Dr. Youn is a pharmacy practice resident at Fountain Valley Regional Hospital and Medical Center in Fountain Valley, California. Dr. Pham is assistant professor of pharmacy practice at Western University College of Pharmacy and Health Sciences, in Pomona, California.
Of the 73 million Americans who have hypertension,1 it is estimated that 1%2,3 will have severe elevation in blood pressure (BP), known as hypertensive crisis, which requires urgent medical treatment. Hypertensive crisis is an acute condition characterized by diastolic BP >109 mm Hg4,5 or systolic BP >179 mm Hg.2,3
The key feature that differentiates the 2 types of hypertensive crisis is evidence of target-organ damage.2,3 Patients experiencing hypertensive emergency exhibit target-organ damage, whereas those suffering from hypertensive urgency do not. Examples of target-organ damage include intracerebral hemorrhage, ischemic heart disease (eg, acute myocardial infarction [MI], acute heart failure), aortic dissection, eclampsia, and stroke.6 Hence, hypertensive emergency requires a rapid reduction in BP in hours using intravenous (IV) medications to prevent further organ damage. In contrast, hypertensive urgency does not have any physical findings of target-organ damage and is preferably managed with oral agents within 24 to 48 hours.2,7 To prevent further patient morbidity, it is important to initiate appropriate patient-directed therapy upon the recognition of hypertensive crisis.
Treatment of Hypertensive Urgency
Patients presenting with hypertensive urgency do not mandate admission to a hospital.3 Unfortunately, the term hypertensive "urgency" has led to an overly aggressive approach in treating BP.3 The treatment for hypertensive urgency requires a gradual lowering of BP. In fact, a rapid reduction may be associated with significant morbidity due to a marked reduction in perfusion that can result in ischemia or infarction.3,7 Patients will benefit from short-acting oral agents such as captopril, labetalol, or clonidine.3
Captopril is a short-acting angiotensin-converting enzyme inhibitor that can be administered 12.5 to 25 mg orally as needed to reduce BP. Avoid use in patients with renal artery stenosis, hyperkalemia, and pregnancy. The onset of action takes 15 minutes, and the duration of action is 4 to 6 hours.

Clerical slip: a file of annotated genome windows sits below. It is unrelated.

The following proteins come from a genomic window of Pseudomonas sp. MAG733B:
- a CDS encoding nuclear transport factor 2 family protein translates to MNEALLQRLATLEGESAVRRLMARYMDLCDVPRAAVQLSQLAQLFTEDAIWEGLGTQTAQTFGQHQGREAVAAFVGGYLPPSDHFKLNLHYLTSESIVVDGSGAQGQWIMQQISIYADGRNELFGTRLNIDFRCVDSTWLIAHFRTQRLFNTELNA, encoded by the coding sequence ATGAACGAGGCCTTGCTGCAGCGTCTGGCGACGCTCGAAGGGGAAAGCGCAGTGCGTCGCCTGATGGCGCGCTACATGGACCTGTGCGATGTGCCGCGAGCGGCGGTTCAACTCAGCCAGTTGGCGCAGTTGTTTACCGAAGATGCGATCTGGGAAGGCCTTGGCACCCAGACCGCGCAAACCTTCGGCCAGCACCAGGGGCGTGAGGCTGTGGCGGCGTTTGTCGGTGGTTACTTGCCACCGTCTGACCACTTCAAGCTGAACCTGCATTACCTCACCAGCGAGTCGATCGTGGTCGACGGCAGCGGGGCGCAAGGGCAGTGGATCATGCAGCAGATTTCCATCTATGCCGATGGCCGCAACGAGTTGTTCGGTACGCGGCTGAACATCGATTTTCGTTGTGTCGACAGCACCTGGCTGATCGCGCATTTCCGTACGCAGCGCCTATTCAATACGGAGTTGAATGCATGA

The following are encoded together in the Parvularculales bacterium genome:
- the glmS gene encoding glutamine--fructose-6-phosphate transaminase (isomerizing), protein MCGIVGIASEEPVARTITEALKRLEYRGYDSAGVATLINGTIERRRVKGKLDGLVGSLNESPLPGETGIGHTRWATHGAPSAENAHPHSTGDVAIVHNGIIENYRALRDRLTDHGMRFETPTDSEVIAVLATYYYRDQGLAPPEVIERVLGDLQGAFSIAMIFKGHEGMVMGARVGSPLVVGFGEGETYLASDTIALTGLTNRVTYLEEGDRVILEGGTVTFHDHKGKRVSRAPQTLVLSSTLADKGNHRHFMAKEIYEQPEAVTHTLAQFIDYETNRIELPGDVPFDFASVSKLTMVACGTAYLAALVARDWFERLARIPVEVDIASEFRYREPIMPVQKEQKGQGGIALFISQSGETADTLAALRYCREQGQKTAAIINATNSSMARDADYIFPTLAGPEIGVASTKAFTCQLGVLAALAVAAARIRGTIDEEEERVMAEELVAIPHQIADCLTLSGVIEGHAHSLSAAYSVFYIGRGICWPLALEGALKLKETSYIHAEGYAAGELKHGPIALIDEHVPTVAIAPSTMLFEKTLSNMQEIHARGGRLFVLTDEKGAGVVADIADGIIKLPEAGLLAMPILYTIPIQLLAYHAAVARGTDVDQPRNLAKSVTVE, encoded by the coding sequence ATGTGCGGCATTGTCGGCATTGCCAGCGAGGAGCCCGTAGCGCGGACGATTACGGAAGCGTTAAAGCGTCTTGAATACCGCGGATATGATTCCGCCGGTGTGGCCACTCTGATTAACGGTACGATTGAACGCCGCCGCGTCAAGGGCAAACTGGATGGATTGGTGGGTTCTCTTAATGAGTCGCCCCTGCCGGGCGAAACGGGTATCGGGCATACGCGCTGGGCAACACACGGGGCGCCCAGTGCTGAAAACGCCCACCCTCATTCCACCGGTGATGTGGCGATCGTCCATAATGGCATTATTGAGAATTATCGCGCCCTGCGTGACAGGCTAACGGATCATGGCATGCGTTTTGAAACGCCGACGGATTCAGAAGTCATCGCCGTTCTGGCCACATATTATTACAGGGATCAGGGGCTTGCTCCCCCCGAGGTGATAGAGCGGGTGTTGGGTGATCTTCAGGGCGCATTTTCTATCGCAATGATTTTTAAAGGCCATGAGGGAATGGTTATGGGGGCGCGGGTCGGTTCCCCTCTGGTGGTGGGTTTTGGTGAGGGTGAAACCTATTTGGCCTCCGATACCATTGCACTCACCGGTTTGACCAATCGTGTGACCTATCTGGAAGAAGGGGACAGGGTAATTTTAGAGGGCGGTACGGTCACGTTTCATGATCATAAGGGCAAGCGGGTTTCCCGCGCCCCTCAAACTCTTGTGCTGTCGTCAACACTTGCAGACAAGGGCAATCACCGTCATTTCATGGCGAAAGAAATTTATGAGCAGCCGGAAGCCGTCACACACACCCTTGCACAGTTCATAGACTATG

Labetalol is an alpha- and beta-adrenergic antagonist that can be administered 200 to 400 mg orally and repeated every 2 to 3 hours to control hypertensive urgency. The onset of action is 30 minutes to 2 hours, and it should be avoided in patients with asthma and bradycardia.
Clonidine is a central alpha agonist that is usually dosed 0.1 to 0.2 mg initially, then 0.1 mg every hour, up to 0.8 mg total. The onset of action also is 30 minutes to 2 hours. Clonidine should be avoided in patients with altered mental status and severe carotid artery stenosis.
Treatment of Hypertensive Emergency
The initial treatment goal for hypertensive emergency is to reduce the mean arterial pressure by up to 25% over the first few hours to prevent further progression of target organ damage.4
The treatment generally consists of administration of an IV antihypertensive medication titrated to a goal with intraarterial BP monitoring until the patient stabilizes.2,3 Advantages in using IV medications include a rapid onset of action, usually within a few minutes of infusion, and an ease of dose titration. Too rapid a reduction in BP, however, can lead to end-organ ischemia or infarction, such as acute stroke or MI caused by reflex vasoconstriction and tachycardia.8 For this reason, short-acting nifedipine is contraindicated in hypertensive emergency as it may cause an excessive reduction in BP.
Other oral agents such as clonidine also should be avoided in hypertensive emergency due to its unreliable response and risk of rebound hypertension.2,3 Following are some of the commonly used medications in the management of hypertensive emergency.
Sodium nitroprusside is the preferred drug of choice for most hypertensive emergencies. It is a direct arterial and venous vasodilator with a very rapid onset of action within seconds to a few minutes. Although nitroprusside itself has a very short half-life, it contains 44% cyanide by weight; cyanide is metabolized to thiocyanate by the liver and is eliminated via the kidneys. Thus, in patients with renal or hepatic dysfunction, metabolites can accumulate to toxic levels.